VANIER: While most of the demonstrations against the ban have been peaceful but there are reports of clashes between Trump supporters and protesters in Portland, Oregon. Police say one person there was injured.

John Thomas, a Republican consultant, joins us now.

You are in favor of the travel ban. First, consider the political angle. There has been a lot of pushback against this executive order since it came out on Friday, since it was signed. There were protests. Do you think this ultimately hurts or helps the presidency of Donald Trump?

JOHN THOMAS, REPUBLICAN CONSULTANT: I think eventually, once it all gets sorted out properly, I think it helps Donald Trump for a couple of reasons. First of all, this was one of Donald Trump's main campaign promises, that he wanted to fight terrorism. And he did say that he wanted extreme vetting. The fact he is coming through on that promise as he is sorting it all out, I think is a political win long term.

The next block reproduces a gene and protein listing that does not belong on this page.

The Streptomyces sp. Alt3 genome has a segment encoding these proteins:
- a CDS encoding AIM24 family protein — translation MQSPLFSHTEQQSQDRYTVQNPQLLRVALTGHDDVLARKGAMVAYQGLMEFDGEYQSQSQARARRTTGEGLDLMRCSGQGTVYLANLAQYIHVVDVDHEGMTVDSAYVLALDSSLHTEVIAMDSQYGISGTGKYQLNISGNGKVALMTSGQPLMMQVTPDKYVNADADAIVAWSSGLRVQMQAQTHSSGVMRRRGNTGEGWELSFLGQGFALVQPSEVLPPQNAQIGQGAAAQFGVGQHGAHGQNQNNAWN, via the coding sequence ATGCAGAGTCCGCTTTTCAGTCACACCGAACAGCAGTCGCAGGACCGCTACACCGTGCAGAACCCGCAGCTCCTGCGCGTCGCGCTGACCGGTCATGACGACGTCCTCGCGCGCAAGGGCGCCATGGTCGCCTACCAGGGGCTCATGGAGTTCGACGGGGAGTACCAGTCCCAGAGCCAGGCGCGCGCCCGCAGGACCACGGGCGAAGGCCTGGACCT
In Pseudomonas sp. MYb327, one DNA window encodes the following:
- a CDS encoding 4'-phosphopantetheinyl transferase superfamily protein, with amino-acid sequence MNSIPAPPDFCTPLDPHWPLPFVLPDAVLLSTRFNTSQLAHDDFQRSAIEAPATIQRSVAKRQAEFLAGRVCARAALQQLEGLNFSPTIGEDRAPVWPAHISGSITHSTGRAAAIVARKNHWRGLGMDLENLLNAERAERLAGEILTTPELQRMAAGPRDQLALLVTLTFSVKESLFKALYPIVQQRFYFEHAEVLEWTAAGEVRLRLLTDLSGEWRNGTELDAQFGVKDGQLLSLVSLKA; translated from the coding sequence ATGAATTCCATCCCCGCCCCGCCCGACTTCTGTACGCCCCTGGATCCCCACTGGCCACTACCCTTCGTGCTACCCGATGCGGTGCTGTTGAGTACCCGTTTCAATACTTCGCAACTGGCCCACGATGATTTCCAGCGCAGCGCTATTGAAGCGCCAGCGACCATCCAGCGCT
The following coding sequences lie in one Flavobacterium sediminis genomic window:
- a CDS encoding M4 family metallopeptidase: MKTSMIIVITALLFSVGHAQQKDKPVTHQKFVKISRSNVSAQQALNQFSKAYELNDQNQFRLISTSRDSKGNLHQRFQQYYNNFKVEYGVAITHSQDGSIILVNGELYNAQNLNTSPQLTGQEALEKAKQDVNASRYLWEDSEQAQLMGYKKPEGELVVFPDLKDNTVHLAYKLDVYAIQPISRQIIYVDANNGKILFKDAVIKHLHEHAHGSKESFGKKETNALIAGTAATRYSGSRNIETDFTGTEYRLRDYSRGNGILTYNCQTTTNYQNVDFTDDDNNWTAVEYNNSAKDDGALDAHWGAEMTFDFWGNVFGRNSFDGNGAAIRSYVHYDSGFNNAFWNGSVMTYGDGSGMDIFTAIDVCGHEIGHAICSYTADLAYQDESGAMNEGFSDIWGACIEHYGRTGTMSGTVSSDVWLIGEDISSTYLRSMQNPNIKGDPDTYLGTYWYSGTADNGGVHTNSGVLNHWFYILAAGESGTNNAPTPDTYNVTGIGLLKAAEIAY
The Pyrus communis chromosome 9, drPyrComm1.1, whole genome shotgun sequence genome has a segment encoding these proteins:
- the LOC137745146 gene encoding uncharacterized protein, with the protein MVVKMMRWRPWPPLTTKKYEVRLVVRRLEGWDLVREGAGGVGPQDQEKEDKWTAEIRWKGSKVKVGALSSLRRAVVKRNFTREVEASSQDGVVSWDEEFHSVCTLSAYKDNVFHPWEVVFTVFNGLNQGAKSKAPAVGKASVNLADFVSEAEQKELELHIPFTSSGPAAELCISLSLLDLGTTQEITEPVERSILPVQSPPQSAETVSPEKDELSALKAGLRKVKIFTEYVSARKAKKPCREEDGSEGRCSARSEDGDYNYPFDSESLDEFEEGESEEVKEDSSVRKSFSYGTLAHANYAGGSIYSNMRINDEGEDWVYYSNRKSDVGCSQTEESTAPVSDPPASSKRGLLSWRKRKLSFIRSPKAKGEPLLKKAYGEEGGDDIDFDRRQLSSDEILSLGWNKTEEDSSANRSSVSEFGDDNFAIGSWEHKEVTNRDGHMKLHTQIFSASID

The other thing is Donald Trump's larger message to the American people, and we saw it in his inaugural speech, was that it's time to put America first, not the world first but America first. I think once all the machinations of the implementation are sorted out Americans are going to look at it and say, you know what, it may not have been perfect at first but at least, finally, we have a commander- in-chief fighting for us.

[01:35:23] VANIER: Tell us about the implementation and the chaos. What does that tell us about the skill of the Trump administration at this moment in time? It's one thing having a set of policies, it's another, as we are seeing, to actually implement them smoothly.

THOMAS: Yeah, that's one thing that the Trump administration -- at least Donald Trump doesn't have any experience with, is governing. I think he is quickly learning that you have to be very careful what you do because there are obviously ramifications to it.

In defense of the Trump administration, Trump's chief of staff, on "Meet the Press," yesterday morning, said that the reason that they rolled it out as quickly as they did, and didn't notify agencies that this will be happening, you know in a week, a month, or six months, is because they didn't want to give potential terrorists notice that they could come in before this was implemented. It was kind of a sneak attack in a sense to ensure that terrorists don't sneak throw knowing the ban is coming.